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New Solutions for a Changing Climate

RESEARCH Policy Brief by Molly Jahn
A female farmer plants transplants at a farm in Pennsylvania
Zoe Schaeffer

The government must recognize investment opportunities in US agricultural research and development in order to address current and future climate challenges.

Executive Summary 

US public investment in agricultural research in the 20th and 21st centuries has resulted in unprecedented worldwide production of a few staple crops and the improvement of dozens more. Increased crop yields and animal production have drastically reduced famine compared to previous centuries and supported an overall increase in global affluence.  

Today, agricultural producers around the world are facing new challenges as global climate changes become increasingly unpredictable. Inconsistent rain, extreme temperatures, droughts, flooding, wildfires, and shifting pest and disease patterns are just a few of the obstacles farmers face as they try to feed their families and produce enough food to feed the world.  

In spite of these dire challenges, US public agricultural research funding has been decreasing over the past several decades. This has allowed competitors such as China and Brazil to outpace American ingenuity, take over American markets, and put American farmers at a disadvantage.  

The lack of investment in agricultural research and development is a critical national security concern. Historical US agricultural strength has contributed to US hard and soft power around the world. As the US food system is beset by increasing climate, economic, financial, and security threats, US rural communities have been left behind, undermining US power and domestic well-being. Increasing global food insecurity, which has been amplified by increasing weather extremes, will lead to economic and political instability in many areas of the world, further threatening US national security.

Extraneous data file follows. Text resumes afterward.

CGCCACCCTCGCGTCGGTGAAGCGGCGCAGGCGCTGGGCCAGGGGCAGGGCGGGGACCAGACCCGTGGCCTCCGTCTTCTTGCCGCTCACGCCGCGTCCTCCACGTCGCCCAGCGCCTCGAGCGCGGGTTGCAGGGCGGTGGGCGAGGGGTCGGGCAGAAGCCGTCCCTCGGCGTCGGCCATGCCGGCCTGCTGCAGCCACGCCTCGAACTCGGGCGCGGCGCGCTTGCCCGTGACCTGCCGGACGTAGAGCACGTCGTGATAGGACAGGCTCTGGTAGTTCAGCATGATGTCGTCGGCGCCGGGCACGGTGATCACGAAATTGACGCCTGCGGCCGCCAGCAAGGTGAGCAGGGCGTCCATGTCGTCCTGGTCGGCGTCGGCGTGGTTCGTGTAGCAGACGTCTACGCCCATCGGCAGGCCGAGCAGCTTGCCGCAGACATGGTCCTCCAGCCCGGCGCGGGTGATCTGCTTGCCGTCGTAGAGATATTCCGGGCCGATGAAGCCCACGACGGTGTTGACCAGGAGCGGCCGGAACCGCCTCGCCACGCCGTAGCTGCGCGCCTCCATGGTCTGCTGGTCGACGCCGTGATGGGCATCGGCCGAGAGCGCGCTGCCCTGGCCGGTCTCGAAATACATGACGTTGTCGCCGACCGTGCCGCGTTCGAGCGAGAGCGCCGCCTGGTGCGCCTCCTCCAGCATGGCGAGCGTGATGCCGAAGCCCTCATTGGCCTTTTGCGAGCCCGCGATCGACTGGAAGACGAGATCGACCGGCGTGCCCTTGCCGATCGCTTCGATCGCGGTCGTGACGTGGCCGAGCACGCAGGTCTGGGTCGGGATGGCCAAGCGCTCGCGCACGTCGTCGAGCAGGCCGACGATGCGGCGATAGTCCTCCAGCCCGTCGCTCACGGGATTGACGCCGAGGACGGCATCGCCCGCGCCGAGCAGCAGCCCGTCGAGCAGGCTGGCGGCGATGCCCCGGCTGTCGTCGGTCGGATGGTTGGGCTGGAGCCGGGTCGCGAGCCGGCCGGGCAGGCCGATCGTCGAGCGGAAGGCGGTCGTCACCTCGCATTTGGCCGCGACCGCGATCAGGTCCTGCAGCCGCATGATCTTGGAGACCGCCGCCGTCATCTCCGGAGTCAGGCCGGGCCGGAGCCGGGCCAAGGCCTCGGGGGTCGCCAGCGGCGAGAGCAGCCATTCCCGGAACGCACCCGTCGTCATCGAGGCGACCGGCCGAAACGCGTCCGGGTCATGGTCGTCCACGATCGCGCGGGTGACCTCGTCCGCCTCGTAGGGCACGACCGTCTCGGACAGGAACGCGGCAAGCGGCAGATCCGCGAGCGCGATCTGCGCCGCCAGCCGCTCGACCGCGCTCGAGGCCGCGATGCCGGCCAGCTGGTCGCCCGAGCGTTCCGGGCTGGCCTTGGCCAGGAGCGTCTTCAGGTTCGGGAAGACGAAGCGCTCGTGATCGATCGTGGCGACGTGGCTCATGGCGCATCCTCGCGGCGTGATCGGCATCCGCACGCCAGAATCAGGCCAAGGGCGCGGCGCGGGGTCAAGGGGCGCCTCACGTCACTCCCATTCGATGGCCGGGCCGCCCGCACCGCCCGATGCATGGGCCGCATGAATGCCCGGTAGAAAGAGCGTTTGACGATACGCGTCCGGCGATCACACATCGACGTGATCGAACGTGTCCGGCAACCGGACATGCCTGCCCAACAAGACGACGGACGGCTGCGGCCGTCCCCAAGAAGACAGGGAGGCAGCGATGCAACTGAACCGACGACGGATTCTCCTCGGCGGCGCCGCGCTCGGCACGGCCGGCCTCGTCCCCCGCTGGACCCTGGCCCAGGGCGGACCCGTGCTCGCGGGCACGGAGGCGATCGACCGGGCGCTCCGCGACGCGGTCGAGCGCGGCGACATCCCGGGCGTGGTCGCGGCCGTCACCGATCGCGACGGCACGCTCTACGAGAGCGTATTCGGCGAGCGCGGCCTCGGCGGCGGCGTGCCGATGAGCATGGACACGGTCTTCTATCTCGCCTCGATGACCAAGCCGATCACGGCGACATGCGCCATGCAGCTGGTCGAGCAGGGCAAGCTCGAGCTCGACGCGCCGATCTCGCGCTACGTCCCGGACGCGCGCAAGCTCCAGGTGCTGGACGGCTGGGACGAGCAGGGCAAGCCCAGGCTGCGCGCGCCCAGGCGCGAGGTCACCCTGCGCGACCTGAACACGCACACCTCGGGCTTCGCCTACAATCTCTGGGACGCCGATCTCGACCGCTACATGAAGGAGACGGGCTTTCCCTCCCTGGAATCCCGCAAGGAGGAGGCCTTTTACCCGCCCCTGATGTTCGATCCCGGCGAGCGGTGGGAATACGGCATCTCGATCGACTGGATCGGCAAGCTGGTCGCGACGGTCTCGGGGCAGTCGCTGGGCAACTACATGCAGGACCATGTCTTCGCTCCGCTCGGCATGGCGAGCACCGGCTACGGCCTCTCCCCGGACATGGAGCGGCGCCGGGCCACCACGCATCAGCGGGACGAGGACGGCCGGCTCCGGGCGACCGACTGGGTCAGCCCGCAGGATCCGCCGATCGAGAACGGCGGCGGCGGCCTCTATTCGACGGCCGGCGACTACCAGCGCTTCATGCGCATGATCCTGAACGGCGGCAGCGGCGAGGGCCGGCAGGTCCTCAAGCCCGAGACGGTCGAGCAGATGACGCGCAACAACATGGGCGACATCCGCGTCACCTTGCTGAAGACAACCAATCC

Although the private sector plays a crucial role in the development of new agricultural techniques and products, public funding has been the backbone of many agriculture and food system advances.  

While agricultural research and development has historically focused primarily on increasing yields, this narrow focus does not adequately support the food requirements of today’s growing global population.  

There must be a revitalization of public investment in agricultural research, American food systems, and international agricultural development that focuses on the challenges of the future. US leadership is vital to ensuring the global research agenda does not leave farmers behind.  

Opportunities to build upon and enhance existing US agricultural research infrastructure across many diverse government entities abound. The US government should recognize these investment opportunities to address current and future climate challenges. 

About the Author
Molly Jahn
Principle Investigator, Jahn Research Group
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Dr. Molly Jahn is the founding principal of the Jahn Research Group and a professor of agronomy at the University of Wisconsin-Madison.
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